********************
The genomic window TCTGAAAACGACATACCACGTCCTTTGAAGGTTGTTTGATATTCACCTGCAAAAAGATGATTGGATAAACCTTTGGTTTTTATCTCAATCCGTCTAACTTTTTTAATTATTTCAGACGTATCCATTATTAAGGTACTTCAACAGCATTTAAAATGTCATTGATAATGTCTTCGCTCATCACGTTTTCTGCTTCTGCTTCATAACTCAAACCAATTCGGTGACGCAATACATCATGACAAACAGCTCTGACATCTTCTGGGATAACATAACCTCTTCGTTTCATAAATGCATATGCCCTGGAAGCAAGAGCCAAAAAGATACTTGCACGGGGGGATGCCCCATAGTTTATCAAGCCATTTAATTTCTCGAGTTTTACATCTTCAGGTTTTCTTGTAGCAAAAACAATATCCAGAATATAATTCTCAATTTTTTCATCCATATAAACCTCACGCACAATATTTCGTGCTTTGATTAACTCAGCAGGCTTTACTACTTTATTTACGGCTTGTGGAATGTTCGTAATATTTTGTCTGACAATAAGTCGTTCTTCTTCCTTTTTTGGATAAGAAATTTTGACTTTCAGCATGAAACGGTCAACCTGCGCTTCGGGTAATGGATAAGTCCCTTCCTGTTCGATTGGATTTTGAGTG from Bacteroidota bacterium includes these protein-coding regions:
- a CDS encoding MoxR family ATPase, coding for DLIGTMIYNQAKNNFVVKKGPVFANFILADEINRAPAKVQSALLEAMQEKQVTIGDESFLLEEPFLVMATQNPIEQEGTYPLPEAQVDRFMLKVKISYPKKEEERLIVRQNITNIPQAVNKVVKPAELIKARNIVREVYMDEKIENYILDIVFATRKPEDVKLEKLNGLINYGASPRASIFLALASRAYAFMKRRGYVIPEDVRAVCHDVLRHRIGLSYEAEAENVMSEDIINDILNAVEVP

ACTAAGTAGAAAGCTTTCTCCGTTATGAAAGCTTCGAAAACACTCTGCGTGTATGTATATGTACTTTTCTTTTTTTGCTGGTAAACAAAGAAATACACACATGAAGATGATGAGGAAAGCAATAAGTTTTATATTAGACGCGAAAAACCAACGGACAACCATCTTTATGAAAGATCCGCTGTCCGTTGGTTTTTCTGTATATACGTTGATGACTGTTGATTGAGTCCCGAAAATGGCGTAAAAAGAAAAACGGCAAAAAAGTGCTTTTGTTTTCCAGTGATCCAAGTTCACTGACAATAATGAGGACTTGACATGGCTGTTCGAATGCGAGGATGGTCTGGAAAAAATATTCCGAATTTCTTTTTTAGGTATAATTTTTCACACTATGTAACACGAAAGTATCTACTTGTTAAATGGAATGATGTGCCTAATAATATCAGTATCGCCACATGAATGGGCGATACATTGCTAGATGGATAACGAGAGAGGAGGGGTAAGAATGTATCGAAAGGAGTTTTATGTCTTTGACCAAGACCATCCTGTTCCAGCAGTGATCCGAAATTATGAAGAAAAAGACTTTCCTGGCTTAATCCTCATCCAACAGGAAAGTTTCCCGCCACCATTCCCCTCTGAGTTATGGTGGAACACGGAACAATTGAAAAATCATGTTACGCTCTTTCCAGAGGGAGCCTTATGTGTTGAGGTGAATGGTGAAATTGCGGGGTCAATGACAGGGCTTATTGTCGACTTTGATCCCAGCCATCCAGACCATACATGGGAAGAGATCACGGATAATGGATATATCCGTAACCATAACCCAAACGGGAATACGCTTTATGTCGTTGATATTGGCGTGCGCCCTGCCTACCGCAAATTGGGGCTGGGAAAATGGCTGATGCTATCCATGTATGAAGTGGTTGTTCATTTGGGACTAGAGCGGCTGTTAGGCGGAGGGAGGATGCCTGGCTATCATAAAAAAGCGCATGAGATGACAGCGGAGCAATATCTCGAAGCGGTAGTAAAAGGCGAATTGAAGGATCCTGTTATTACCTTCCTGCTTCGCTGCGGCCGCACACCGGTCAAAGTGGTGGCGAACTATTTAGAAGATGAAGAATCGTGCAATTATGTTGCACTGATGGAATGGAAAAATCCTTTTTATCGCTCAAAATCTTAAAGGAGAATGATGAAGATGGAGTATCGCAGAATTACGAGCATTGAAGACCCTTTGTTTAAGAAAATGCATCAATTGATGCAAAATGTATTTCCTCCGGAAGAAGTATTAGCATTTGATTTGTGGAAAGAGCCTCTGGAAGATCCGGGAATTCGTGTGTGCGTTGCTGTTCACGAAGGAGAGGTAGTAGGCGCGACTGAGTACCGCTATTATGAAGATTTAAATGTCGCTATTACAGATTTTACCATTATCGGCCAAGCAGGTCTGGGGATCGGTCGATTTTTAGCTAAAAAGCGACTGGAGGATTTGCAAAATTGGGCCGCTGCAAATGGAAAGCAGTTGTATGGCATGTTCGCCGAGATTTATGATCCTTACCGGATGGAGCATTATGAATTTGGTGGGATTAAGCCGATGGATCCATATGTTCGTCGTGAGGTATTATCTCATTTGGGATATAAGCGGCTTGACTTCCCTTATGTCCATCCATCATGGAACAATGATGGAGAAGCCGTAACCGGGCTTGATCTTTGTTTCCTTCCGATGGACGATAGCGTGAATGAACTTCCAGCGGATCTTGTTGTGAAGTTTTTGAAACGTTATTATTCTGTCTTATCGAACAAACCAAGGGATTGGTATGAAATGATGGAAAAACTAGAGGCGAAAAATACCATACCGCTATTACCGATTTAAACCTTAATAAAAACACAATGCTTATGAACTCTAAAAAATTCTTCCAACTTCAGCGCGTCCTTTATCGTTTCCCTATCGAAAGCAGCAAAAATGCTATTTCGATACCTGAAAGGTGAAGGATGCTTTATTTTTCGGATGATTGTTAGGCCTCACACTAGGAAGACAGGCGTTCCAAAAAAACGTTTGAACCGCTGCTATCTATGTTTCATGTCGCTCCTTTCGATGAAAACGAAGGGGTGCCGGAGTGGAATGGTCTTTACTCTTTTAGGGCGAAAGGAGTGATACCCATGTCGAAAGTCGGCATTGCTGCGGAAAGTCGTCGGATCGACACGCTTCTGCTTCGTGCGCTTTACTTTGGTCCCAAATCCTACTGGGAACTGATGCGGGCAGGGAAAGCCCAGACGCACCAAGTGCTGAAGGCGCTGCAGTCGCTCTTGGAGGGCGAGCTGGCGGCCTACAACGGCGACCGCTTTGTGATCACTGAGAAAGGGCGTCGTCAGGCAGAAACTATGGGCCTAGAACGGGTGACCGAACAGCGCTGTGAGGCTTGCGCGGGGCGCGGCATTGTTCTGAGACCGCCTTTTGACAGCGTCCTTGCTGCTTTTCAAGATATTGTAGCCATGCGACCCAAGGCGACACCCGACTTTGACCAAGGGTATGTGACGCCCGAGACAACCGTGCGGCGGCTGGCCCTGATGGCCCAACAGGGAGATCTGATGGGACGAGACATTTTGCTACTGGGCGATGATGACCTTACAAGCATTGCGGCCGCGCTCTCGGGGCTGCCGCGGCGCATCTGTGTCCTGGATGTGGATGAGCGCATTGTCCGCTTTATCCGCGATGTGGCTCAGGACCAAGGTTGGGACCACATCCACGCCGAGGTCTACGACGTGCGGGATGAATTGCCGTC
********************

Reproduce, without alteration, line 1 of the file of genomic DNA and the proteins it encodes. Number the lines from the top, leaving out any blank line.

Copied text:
The genomic window TCTGAAAACGACATACCACGTCCTTTGAAGGTTGTTTGATATTCACCTGCAAAAAGATGATTGGATAAACCTTTGGTTTTTATCTCAATCCGTCTAACTTTTTTAATTATTTCAGACGTATCCATTATTAAGGTACTTCAACAGCATTTAAAATGTCATTGATAATGTCTTCGCTCATCACGTTTTCTGCTTCTGCTTCATAACTCAAACCAATTCGGTGACGCAATACATCATGACAAACAGCTCTGACATCTTCTGGGATAACATAACCTCTTCGTTTCATAAATGCATATGCCCTGGAAGCAAGAGCCAAAAAGATACTTGCACGGGGGGATGCCCCATAGTTTATCAAGCCATTTAATTTCTCGAGTTTTACATCTTCAGGTTTTCTTGTAGCAAAAACAATATCCAGAATATAATTCTCAATTTTTTCATCCATATAAACCTCACGCACAATATTTCGTGCTTTGATTAACTCAGCAGGCTTTACTACTTTATTTACGGCTTGTGGAATGTTCGTAATATTTTGTCTGACAATAAGTCGTTCTTCTTCCTTTTTTGGATAAGAAATTTTGACTTTCAGCATGAAACGGTCAACCTGCGCTTCGGGTAATGGATAAGTCCCTTCCTGTTCGATTGGATTTTGAGTG from Bacteroidota bacterium includes these protein-coding regions: